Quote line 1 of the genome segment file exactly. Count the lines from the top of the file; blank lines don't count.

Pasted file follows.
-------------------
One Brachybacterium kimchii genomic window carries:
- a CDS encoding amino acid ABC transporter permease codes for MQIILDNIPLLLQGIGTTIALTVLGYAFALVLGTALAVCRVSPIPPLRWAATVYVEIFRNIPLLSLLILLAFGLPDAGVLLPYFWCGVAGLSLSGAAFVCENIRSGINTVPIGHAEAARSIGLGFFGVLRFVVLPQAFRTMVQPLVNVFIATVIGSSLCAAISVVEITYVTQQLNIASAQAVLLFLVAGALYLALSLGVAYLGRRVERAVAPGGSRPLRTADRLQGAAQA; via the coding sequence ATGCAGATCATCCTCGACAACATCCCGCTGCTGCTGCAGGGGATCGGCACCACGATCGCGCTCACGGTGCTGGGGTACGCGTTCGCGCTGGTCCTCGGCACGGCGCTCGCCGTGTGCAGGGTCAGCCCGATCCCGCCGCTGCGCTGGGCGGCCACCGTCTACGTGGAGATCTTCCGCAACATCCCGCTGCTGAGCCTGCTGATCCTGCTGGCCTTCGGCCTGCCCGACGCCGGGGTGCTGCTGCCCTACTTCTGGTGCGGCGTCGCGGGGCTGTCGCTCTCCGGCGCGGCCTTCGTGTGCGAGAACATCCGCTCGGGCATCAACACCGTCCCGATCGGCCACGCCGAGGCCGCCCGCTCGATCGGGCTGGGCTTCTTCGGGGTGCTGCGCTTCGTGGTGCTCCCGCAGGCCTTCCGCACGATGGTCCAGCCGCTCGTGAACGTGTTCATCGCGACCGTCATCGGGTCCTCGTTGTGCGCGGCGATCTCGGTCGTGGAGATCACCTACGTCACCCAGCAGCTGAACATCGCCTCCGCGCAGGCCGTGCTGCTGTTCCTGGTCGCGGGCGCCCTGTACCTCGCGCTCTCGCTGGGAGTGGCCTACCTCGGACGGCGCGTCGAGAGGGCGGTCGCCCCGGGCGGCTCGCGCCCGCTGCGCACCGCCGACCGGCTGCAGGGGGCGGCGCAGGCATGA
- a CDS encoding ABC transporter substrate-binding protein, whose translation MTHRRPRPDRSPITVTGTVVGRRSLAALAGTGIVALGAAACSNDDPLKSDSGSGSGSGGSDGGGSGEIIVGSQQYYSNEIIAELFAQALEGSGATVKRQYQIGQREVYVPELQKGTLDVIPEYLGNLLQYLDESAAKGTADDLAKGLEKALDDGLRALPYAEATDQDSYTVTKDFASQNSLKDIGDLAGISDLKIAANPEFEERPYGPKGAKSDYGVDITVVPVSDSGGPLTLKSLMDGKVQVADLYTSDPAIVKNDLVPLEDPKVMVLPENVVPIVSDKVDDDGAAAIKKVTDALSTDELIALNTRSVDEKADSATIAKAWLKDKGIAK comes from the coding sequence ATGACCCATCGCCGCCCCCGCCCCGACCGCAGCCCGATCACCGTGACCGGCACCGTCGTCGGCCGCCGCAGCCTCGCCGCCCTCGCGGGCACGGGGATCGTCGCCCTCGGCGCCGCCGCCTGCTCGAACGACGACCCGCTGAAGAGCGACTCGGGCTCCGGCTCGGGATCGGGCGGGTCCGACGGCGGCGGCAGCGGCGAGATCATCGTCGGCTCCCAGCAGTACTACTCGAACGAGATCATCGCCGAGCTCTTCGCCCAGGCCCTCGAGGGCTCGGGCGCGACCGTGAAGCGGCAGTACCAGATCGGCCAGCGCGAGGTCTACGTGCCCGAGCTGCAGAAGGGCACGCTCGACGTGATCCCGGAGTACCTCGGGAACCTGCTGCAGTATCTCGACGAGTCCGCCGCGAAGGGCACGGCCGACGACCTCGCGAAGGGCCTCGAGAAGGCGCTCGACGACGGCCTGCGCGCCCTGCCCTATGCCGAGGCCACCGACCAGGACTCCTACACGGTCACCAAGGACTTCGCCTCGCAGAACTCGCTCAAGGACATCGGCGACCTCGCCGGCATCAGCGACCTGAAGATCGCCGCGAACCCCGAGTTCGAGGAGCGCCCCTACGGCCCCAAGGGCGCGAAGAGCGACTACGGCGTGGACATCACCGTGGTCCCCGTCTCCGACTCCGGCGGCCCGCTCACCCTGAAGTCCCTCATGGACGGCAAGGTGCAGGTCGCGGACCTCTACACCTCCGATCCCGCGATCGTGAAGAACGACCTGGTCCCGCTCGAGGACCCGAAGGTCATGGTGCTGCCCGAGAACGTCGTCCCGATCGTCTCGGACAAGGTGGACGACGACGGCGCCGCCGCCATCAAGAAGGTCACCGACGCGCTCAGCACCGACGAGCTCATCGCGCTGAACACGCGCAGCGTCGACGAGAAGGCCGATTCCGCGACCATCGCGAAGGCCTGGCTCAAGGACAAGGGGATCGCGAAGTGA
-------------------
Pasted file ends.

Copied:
One Brachybacterium kimchii genomic window carries: